For many family caregivers, the future is just too uncertain. Questions with no specific answers and abundant worries race through our heads. Questions like:
Will we have enough money to take care of our loved ones?
Will I have enough energy to make it through the day?
Will my loved one remember who I am?
Why has all of this responsibility been given to me?
How long will the demands of caregiving last?
What will people think of me if I don’t visit today?
All of these questions trigger other questions and we can find ourselves stressed out and overwhelmed over all these uncertainties.
It’s not realistic to think that you can be happy all the time.
We live in a culture where we tend to stuff our emotions and fears. We’re busy. We don’t take time to feel and process our emotions and fears.
Lately, I’ve been trying to become more in tune to my inner voice. I think she has been talking to me all of my life and I just tend not to really hear her anymore – she became background noise. Sometimes she’s my number one fan pushing me to try new things and take the next step toward my goals but other times I catch her doubting me or comparing me to others and holding me back.
We have this urge to be perfect, instead of recognizing we are enough. Social media doesn’t help. Facebook and Instagram show individual’s highlight reels of sweet family moments, beautiful bodies, happy relationships, and gourmet meals. Deep down we have to know that these individuals have struggles, insecurities, bad habits, and imperfections. We’re all human!
I don’t eat perfectly all the time. I get frustrated with my progress. I have a list of repetitive fears. I yell at my kids, and I can shut out or stuff my true feelings. (more…)
As family caregivers, we have to be ready for the unexpected. Organization will help you be ready because a caregiving crisis is always lurking. Unlike the children many of us care or cared for that eventually become more independent as they age, our aging parents we may be caring for are moving in the opposite direction, doing less physically and potentially remembering less mentally, eventually becoming completely dependent on us.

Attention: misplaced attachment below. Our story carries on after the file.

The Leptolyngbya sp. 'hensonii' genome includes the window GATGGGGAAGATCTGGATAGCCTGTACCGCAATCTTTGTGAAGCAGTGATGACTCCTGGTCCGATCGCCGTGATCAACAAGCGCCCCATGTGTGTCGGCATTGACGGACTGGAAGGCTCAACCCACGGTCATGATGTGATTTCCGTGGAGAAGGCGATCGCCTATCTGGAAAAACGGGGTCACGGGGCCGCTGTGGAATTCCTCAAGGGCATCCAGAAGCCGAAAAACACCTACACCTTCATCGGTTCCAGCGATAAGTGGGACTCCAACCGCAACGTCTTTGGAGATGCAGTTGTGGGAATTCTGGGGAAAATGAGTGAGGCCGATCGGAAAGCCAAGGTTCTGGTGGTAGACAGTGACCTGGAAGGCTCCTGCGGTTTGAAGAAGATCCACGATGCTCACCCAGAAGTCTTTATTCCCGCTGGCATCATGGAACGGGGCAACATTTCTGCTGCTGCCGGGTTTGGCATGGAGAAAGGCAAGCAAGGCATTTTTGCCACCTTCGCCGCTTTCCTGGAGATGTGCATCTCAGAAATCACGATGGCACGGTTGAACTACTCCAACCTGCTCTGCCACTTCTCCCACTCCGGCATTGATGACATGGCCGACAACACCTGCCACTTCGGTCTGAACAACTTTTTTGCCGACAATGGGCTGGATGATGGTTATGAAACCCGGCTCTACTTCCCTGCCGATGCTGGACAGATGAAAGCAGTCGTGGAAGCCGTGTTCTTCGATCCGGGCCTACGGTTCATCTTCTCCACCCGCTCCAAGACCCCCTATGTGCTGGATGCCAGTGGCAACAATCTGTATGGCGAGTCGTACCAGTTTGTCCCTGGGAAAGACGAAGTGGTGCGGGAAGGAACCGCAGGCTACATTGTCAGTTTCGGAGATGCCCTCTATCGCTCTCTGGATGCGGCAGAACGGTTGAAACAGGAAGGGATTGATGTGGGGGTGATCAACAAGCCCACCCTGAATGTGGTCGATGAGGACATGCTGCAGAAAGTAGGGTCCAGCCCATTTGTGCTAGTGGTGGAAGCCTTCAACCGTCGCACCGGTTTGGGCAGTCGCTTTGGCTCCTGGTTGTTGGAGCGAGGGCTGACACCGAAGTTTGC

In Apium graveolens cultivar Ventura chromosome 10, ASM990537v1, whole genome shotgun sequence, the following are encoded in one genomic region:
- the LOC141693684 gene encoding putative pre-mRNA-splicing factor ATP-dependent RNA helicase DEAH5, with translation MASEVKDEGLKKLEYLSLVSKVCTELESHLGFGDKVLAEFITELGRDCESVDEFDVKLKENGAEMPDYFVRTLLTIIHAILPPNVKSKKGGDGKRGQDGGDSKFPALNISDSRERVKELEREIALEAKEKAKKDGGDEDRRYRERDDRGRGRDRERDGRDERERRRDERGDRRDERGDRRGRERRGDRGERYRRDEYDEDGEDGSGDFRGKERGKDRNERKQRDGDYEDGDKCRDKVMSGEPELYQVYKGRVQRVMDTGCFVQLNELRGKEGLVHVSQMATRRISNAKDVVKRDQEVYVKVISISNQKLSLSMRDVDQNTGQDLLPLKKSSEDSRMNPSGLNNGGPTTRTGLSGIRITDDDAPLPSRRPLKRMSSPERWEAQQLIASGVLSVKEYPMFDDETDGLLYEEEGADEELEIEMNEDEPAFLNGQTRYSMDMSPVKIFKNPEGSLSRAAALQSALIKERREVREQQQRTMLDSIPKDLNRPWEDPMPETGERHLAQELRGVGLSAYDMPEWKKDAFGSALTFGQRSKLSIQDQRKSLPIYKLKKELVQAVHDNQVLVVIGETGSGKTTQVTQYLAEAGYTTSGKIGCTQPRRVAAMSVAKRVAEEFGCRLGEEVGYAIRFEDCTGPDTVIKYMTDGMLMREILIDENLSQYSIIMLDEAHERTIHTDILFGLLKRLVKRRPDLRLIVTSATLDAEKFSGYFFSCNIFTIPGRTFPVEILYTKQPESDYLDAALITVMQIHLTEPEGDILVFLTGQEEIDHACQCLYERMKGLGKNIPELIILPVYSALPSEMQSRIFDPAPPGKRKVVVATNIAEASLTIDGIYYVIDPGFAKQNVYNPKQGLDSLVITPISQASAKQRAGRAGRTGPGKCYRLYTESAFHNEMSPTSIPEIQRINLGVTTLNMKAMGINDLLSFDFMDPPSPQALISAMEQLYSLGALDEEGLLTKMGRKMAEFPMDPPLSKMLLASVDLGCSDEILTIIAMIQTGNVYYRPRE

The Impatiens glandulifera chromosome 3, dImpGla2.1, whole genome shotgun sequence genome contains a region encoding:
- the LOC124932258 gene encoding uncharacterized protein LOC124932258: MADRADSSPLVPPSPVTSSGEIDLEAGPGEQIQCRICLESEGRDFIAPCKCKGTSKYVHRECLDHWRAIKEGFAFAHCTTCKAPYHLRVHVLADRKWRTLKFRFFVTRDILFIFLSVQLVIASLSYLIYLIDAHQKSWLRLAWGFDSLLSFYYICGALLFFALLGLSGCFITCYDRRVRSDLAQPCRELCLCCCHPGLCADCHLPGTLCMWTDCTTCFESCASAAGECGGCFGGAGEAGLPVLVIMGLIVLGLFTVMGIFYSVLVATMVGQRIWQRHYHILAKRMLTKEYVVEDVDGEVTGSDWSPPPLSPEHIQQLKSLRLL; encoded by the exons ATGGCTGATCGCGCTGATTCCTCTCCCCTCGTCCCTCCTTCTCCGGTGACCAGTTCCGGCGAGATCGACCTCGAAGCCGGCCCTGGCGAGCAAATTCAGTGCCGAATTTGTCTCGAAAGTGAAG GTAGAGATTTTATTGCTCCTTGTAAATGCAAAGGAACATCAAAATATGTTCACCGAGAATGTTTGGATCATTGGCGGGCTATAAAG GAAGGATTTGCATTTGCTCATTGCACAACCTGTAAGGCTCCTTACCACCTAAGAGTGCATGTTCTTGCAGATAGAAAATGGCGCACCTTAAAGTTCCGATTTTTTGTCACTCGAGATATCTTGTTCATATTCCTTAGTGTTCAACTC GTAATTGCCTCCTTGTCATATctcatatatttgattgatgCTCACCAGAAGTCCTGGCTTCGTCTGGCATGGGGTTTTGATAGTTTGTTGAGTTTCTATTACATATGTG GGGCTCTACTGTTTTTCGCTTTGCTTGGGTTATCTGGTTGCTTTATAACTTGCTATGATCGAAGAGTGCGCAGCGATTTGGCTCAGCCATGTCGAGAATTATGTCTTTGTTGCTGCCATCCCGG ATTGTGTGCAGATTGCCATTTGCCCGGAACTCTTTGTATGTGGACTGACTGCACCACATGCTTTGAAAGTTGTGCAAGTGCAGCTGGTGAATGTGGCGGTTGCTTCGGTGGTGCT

A caregiving crisis may be a trip to the emergency room but it could also be that urgent frustrating call from your loved one like they can’t make a donation online to the republican committee, they have no more diet ginger ale, they can’t get into their Facebook account, they completely ran out of disposable underwear or the Wifi isn’t working ( can you tell these have all been crisis of the day ’emergencies’ for me?!). After all we are often our caree’s primary shopper, tech support, and contact with the outside world. (more…)
I believe many family caregivers think of self-care as a weekend retreat, a night out with the girls or a relaxing day at the spa. Those activities do sound and are amazing! However, self-care can be a collection of tiny little daily habits that allow you to nurture and energize yourself.
In this post, I want to focus in on those daily self-care habits. The little things that you do or could do to take better care of you.
Does anything come to mind?
If you got a decent night’s sleep last night, that’s a good start. If you ate an energizing healthy breakfast this morning, you are starting to seize your day.
Wouldn’t be great to have some little self-care breadcrumbs sprinkled throughout your day for you to savor?
Chances are we all take better physical care of our smartphones than we do ourselves.
I’m not hating on the smartphone though as it’s a powerful little tool that helps caregivers in many ways.
We all have our phones with us wherever we go and there are some powerful tools we can take advantage of to make our caregiving days a little easier.
A guest post written by Beth Phillips, blogger and Happy Healthy Caregiver Community member
As caregivers, we are vulnerable to stress, exhaustion, anxiety and a variety of other factors that can lead to depression and other types of illness. We know that paying attention to our own health and happiness will give us the energy to care for others but it’s hard to find the time or energy when there are so many other things on our plates.